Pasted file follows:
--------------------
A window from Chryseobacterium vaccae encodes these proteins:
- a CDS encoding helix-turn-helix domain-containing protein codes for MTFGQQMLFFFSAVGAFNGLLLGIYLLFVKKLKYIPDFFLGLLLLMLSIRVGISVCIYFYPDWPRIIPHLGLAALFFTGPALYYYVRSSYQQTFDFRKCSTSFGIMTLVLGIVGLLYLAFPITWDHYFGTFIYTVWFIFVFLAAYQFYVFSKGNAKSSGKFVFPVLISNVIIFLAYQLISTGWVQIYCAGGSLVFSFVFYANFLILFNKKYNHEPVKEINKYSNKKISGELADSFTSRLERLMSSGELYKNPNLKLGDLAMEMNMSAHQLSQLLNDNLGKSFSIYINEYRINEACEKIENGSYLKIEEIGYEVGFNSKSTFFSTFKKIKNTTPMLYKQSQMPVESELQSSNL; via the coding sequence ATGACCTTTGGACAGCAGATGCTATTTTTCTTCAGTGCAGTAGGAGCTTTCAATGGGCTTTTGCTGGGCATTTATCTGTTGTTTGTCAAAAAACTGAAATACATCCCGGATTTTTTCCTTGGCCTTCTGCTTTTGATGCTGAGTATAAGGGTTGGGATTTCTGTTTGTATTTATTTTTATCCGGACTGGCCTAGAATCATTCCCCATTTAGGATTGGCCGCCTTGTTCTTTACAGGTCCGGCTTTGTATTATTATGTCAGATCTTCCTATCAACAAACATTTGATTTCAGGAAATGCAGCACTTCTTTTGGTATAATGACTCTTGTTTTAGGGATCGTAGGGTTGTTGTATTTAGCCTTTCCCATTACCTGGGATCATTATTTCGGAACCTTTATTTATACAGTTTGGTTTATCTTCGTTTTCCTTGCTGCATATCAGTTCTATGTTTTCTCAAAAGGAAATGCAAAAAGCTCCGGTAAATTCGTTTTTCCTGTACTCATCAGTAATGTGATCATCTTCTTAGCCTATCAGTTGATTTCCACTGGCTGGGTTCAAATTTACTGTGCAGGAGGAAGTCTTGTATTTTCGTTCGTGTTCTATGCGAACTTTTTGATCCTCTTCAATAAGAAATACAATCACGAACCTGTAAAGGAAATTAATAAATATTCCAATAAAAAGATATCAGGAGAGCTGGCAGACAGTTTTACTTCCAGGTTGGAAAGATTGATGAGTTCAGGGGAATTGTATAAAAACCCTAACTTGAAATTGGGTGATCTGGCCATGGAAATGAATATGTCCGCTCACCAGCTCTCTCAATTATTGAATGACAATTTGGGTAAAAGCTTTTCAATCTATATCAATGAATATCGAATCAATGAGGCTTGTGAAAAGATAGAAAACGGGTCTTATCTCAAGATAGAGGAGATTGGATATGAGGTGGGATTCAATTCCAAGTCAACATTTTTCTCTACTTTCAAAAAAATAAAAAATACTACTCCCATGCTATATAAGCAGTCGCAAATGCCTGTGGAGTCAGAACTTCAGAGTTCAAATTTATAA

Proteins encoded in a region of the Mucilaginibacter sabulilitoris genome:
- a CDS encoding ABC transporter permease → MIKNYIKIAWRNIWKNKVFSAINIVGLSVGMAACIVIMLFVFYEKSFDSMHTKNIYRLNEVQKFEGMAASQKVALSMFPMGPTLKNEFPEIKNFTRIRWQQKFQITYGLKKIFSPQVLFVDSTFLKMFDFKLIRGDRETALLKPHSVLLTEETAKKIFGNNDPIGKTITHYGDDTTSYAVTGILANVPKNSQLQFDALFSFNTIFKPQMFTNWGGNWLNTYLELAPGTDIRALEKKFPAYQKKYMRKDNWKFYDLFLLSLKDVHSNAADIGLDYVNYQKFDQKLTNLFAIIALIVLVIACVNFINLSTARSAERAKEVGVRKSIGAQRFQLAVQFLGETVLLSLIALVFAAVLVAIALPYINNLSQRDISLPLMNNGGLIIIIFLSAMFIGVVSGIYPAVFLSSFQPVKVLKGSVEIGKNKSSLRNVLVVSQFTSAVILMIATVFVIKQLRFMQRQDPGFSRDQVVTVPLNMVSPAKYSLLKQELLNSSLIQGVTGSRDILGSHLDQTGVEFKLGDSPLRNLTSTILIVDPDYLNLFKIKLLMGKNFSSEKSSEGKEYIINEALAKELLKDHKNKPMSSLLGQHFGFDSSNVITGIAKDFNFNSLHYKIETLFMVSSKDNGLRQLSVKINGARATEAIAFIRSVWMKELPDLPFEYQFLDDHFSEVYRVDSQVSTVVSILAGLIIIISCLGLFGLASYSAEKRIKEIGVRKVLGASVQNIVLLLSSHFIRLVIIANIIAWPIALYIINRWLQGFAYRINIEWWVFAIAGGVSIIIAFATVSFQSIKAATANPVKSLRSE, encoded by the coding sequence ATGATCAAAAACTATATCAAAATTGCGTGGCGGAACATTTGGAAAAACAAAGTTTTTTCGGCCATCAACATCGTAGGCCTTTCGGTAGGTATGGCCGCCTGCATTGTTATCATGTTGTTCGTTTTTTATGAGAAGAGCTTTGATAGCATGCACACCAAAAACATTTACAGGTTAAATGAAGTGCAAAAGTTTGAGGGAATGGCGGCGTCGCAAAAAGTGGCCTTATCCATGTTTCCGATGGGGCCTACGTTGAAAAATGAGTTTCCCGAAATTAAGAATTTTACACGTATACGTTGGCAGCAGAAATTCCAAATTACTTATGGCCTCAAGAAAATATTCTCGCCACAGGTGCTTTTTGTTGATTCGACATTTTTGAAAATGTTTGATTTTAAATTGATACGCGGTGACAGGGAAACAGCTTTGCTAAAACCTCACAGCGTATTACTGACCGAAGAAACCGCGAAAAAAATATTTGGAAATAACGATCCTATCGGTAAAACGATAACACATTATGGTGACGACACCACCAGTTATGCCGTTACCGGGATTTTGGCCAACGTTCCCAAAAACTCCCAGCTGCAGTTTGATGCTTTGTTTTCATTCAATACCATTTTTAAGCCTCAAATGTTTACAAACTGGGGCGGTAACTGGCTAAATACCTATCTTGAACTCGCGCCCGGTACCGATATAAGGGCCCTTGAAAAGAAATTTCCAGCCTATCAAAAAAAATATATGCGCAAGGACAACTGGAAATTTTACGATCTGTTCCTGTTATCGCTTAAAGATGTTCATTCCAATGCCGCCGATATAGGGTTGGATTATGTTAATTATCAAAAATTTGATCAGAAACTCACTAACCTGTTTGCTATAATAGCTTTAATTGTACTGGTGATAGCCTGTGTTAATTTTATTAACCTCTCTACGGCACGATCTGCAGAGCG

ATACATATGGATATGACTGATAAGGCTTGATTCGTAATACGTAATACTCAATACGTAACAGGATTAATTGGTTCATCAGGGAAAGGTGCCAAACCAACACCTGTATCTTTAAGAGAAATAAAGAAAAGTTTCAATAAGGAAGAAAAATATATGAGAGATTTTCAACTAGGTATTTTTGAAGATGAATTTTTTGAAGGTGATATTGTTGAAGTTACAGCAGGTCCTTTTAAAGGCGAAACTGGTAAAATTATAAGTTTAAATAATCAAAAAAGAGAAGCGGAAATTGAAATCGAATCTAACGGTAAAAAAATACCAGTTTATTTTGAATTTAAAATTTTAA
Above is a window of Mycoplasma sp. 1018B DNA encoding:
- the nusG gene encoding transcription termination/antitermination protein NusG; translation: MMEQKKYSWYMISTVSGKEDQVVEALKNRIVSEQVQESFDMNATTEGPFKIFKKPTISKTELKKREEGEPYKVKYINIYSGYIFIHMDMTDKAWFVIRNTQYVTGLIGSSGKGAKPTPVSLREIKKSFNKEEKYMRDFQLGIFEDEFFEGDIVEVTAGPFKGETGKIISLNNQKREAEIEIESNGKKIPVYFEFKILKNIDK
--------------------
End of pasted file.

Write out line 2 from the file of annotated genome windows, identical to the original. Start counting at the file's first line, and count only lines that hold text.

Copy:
- a CDS encoding helix-turn-helix domain-containing protein codes for MTFGQQMLFFFSAVGAFNGLLLGIYLLFVKKLKYIPDFFLGLLLLMLSIRVGISVCIYFYPDWPRIIPHLGLAALFFTGPALYYYVRSSYQQTFDFRKCSTSFGIMTLVLGIVGLLYLAFPITWDHYFGTFIYTVWFIFVFLAAYQFYVFSKGNAKSSGKFVFPVLISNVIIFLAYQLISTGWVQIYCAGGSLVFSFVFYANFLILFNKKYNHEPVKEINKYSNKKISGELADSFTSRLERLMSSGELYKNPNLKLGDLAMEMNMSAHQLSQLLNDNLGKSFSIYINEYRINEACEKIENGSYLKIEEIGYEVGFNSKSTFFSTFKKIKNTTPMLYKQSQMPVESELQSSNL; via the coding sequence ATGACCTTTGGACAGCAGATGCTATTTTTCTTCAGTGCAGTAGGAGCTTTCAATGGGCTTTTGCTGGGCATTTATCTGTTGTTTGTCAAAAAACTGAAATACATCCCGGATTTTTTCCTTGGCCTTCTGCTTTTGATGCTGAGTATAAGGGTTGGGATTTCTGTTTGTATTTATTTTTATCCGGACTGGCCTAGAATCATTCCCCATTTAGGATTGGCCGCCTTGTTCTTTACAGGTCCGGCTTTGTATTATTATGTCAGATCTTCCTATCAACAAACATTTGATTTCAGGAAATGCAGCACTTCTTTTGGTATAATGACTCTTGTTTTAGGGATCGTAGGGTTGTTGTATTTAGCCTTTCCCATTACCTGGGATCATTATTTCGGAACCTTTATTTATACAGTTTGGTTTATCTTCGTTTTCCTTGCTGCATATCAGTTCTATGTTTTCTCAAAAGGAAATGCAAAAAGCTCCGGTAAATTCGTTTTTCCTGTACTCATCAGTAATGTGATCATCTTCTTAGCCTATCAGTTGATTTCCACTGGCTGGGTTCAAATTTACTGTGCAGGAGGAAGTCTTGTATTTTCGTTCGTGTTCTATGCGAACTTTTTGATCCTCTTCAATAAGAAATACAATCACGAACCTGTAAAGGAAATTAATAAATATTCCAATAAAAAGATATCAGGAGAGCTGGCAGACAGTTTTACTTCCAGGTTGGAAAGATTGATGAGTTCAGGGGAATTGTATAAAAACCCTAACTTGAAATTGGGTGATCTGGCCATGGAAATGAATATGTCCGCTCACCAGCTCTCTCAATTATTGAATGACAATTTGGGTAAAAGCTTTTCAATCTATATCAATGAATATCGAATCAATGAGGCTTGTGAAAAGATAGAAAACGGGTCTTATCTCAAGATAGAGGAGATTGGATATGAGGTGGGATTCAATTCCAAGTCAACATTTTTCTCTACTTTCAAAAAAATAAAAAATACTACTCCCATGCTATATAAGCAGTCGCAAATGCCTGTGGAGTCAGAACTTCAGAGTTCAAATTTATAA